The Brookhaven Town Board meeting on May 4 held a discussion of proposed legislation regarding transient rentals (fewer than 28 days as described by NYS code) within the town. According to deputy town attorney Beth Reilly, the proposed Local Law No. 6 of 2023 amending Chapter 85 entitled “Zoning” and Chapter 82 entitled “Neighborhood Preservation” of the town code, is a clarification meant to ensure town residents understand the existing law surrounding short-term rentals.
Town attorneys concurred that transient rental occupancies and transient recreational uses are currently not permitted in the Town of Brookhaven, and these uses are already subject to investigation and prosecution. The amendment also includes the addition of “specific penalties” for those running said rentals.
“We want to make the code clear. When someone opens up the code and they see that it is a prohibited use, this makes it easier for people to understand,” Reilly explained, adding that there has been significant misconceptions among residents who believe the new amendment would be introducing the illegality of these already-prohibited uses.
Town officials made it clear multiple times that anyone submitting a statement under oath at the meeting who admits to violating the current code, sharing their address or other specifications, would be subject to prosecution, as the attorneys are required to enforce town code. The town acknowledged residents’ concerns regarding the ability to acquire supplemental income, the importance of tourism in promoting the economic welfare of the town, and the fact that many tourists often prefer lodging accommodations in these more personalized services than hotels or motels.
With that in mind, the town does currently permit bed and breakfasts with a special permit from the Board of Zoning Appeals and conditions of the code are complied with. Additionally, legal accessory apartments are legal certain zoning categories for homeowners seeking additional income through property rentals.
“As far as transient recreational uses, when a homeowner rents out their backyard, their pool, their tennis court, whatever accessory uses that they have, what they’re doing is operating a separate commercial enterprise,” explained Reilly. “Accessory structures are for the private use of the homeowner and their guests. It’s not a separate business. That’s not what an accessory use is, to a single-family dwelling.”
Resident Richard Lupo spoke at the public hearing, expressing concerns regarding transient rentals in his neighborhood. Lupo explained that as a resident of over 20 years, he has experienced many issues arising from illegal rentals and occupants acting against previously agreed-upon terms, including house fires and pistols being shot off.
“Overall, no matter how well [the owners] vet the renters, the truth is they have no control over who is sleeping in the house next door to me,” Lupo said. “It’s just not something I think the owners of these houses would want living next door to their primary residence.”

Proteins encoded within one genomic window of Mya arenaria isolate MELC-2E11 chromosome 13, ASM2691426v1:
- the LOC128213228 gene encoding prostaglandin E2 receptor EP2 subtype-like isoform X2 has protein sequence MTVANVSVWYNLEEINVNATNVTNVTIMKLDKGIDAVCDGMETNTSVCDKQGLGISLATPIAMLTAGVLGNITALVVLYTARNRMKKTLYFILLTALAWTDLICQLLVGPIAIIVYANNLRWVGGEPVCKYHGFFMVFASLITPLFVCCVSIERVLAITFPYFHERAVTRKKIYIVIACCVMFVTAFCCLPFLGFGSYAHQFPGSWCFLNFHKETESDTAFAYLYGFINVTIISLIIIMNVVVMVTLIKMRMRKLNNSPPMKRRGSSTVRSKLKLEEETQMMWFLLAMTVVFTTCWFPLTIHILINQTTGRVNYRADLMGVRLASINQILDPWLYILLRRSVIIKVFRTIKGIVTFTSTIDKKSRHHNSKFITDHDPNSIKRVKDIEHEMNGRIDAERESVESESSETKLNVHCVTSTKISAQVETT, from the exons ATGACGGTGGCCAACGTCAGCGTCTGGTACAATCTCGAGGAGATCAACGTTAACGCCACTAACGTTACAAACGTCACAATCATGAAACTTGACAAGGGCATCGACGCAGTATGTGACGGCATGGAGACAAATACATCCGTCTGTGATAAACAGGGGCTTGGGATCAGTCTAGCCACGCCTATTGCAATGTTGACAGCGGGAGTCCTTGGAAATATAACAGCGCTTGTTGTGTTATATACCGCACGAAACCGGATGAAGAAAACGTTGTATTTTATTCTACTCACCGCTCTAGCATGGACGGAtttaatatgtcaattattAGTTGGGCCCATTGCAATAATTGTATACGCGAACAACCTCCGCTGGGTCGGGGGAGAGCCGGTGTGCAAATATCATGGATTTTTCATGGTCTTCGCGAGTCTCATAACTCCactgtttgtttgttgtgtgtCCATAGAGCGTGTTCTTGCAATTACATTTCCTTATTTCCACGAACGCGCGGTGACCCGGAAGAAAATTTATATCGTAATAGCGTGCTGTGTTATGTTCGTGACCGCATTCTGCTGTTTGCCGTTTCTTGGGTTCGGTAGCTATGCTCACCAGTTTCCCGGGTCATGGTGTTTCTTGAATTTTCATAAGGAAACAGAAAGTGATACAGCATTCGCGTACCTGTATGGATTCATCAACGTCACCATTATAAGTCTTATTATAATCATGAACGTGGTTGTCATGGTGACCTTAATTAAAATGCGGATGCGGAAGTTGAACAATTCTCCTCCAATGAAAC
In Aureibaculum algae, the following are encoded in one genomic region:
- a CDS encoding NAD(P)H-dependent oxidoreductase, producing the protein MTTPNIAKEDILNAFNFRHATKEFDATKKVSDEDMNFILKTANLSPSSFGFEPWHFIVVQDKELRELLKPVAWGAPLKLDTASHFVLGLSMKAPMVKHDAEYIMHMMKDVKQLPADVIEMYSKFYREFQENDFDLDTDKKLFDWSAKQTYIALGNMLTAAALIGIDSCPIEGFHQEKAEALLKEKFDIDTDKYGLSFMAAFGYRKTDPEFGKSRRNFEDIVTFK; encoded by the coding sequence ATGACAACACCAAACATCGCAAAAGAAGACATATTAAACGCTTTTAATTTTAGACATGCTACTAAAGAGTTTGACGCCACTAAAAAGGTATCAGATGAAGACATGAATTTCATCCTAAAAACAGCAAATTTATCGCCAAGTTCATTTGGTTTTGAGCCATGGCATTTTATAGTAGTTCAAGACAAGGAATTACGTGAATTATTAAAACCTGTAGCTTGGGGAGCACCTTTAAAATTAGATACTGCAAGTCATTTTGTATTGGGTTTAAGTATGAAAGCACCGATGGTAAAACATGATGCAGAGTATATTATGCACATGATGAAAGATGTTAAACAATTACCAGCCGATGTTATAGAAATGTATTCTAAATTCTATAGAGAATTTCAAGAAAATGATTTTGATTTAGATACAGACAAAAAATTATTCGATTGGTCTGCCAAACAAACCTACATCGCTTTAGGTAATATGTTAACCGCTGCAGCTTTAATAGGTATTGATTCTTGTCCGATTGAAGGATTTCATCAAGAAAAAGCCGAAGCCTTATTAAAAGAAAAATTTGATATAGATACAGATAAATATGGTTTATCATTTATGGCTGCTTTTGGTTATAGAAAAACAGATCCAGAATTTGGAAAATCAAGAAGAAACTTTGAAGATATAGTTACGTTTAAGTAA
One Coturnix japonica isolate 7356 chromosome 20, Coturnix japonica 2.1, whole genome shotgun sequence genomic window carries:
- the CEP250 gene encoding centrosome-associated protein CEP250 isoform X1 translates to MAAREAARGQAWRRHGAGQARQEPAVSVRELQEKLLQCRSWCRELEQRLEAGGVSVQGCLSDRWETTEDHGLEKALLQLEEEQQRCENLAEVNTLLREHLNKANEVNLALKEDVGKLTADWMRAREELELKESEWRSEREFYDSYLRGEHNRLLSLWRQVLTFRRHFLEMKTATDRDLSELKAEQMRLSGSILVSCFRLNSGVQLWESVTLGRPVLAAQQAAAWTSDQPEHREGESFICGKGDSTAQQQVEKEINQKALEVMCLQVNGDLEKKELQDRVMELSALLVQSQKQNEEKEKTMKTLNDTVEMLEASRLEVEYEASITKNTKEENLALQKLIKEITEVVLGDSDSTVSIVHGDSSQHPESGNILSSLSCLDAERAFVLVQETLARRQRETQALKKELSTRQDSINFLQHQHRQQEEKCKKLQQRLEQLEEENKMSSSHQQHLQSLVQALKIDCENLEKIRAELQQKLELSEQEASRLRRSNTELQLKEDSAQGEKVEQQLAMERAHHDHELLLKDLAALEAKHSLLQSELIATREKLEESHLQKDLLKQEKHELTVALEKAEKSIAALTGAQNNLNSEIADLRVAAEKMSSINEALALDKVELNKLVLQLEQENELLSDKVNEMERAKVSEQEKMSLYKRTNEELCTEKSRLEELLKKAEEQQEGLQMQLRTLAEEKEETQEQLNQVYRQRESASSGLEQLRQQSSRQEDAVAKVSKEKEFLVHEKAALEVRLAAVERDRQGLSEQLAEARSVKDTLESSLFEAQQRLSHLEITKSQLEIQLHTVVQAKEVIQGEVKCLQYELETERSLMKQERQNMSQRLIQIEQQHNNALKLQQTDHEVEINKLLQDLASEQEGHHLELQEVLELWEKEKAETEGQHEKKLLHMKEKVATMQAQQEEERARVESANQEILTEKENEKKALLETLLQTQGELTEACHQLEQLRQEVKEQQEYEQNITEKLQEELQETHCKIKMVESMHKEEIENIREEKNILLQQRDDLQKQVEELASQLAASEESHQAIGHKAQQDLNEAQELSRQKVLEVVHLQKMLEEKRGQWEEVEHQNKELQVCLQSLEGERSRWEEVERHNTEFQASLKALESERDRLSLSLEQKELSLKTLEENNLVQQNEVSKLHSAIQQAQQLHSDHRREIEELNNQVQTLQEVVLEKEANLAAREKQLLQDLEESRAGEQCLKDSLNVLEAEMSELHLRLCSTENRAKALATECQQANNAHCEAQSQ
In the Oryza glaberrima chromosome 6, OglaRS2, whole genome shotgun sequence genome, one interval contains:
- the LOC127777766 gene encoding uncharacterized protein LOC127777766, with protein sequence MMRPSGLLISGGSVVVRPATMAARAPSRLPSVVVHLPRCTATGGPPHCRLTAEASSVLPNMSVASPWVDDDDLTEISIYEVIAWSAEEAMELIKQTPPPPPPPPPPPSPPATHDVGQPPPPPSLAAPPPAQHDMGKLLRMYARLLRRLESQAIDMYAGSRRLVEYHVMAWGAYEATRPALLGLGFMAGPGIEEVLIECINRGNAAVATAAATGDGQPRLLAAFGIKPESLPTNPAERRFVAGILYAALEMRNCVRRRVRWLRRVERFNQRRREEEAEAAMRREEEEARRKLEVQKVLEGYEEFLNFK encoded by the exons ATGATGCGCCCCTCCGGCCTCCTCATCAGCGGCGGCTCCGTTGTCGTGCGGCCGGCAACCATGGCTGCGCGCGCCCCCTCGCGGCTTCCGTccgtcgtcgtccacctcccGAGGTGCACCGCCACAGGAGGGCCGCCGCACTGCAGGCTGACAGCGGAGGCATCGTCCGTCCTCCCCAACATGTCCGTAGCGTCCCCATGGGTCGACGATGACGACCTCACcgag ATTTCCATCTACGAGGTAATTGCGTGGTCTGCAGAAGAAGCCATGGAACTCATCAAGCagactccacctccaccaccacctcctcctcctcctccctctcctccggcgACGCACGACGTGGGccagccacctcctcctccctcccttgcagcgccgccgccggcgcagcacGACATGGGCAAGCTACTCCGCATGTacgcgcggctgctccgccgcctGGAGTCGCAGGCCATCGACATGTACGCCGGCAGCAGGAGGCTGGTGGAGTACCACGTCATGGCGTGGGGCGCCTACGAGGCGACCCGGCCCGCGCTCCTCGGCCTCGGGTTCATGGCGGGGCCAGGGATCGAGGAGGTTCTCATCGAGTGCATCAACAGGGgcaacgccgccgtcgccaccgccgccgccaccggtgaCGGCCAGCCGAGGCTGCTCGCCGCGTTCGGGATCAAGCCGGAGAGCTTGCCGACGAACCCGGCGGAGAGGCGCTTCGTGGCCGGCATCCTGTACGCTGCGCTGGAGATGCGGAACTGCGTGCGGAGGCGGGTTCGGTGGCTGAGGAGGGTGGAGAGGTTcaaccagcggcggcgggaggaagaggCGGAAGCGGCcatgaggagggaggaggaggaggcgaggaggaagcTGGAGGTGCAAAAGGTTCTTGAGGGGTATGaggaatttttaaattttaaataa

Lupo, along with other residents with similar viewpoints, also questioned why their complaints about local short-term rentals have seemingly gone unheard, and officials, including supervisor Ed Romaine, assured due diligence on the town’s end. However, Romaine and others explained that the only action in the town’s purview is to issue tickets to violators in the hopes that they will show up to a court hearing. There are often many delays throughout the court process. To continue writing tickets and sending officials out to investigate these instances, Romaine said, costs significant taxpayer money and often yields no results.
Other residents, including Patrick Fife of the Long Island Board of Realtors, expressed issues with the amendment. Fife cited ambiguities with the aforementioned code that officials said outlaws short-term rentals and raising concerns regarding the possible detriments of this amendment to property owners, the economic health of the community, and the rights of renters.
Fife acknowledged the concerns of the town officials and residents regarding quality-of-life hindrances that short-term rentals have yielded, but suggested that “there are other sensible regulation and enforcement mechanisms that can address these concerns without jeopardizing owners’ property rights and without jeopardizing the economic benefits that short-term rentals bring.”
There is currently a change.org petition, entitled “Brookhaven Alliance for Homeowners Rights Opposes Brookhaven NY’s Proposed Ban on STR,” which has 711 signatures and counting. Among the comments on the petition, signees cited benefits of enticing tourists to visit and stay comfortably on Long Island, support for local businesses, homeowners’ rights to use their property as they see fit, and many commenters called the motion an overreach by local government.
Following the public hearing on the matter, the proposed amendment will be scheduled for a vote in the future.
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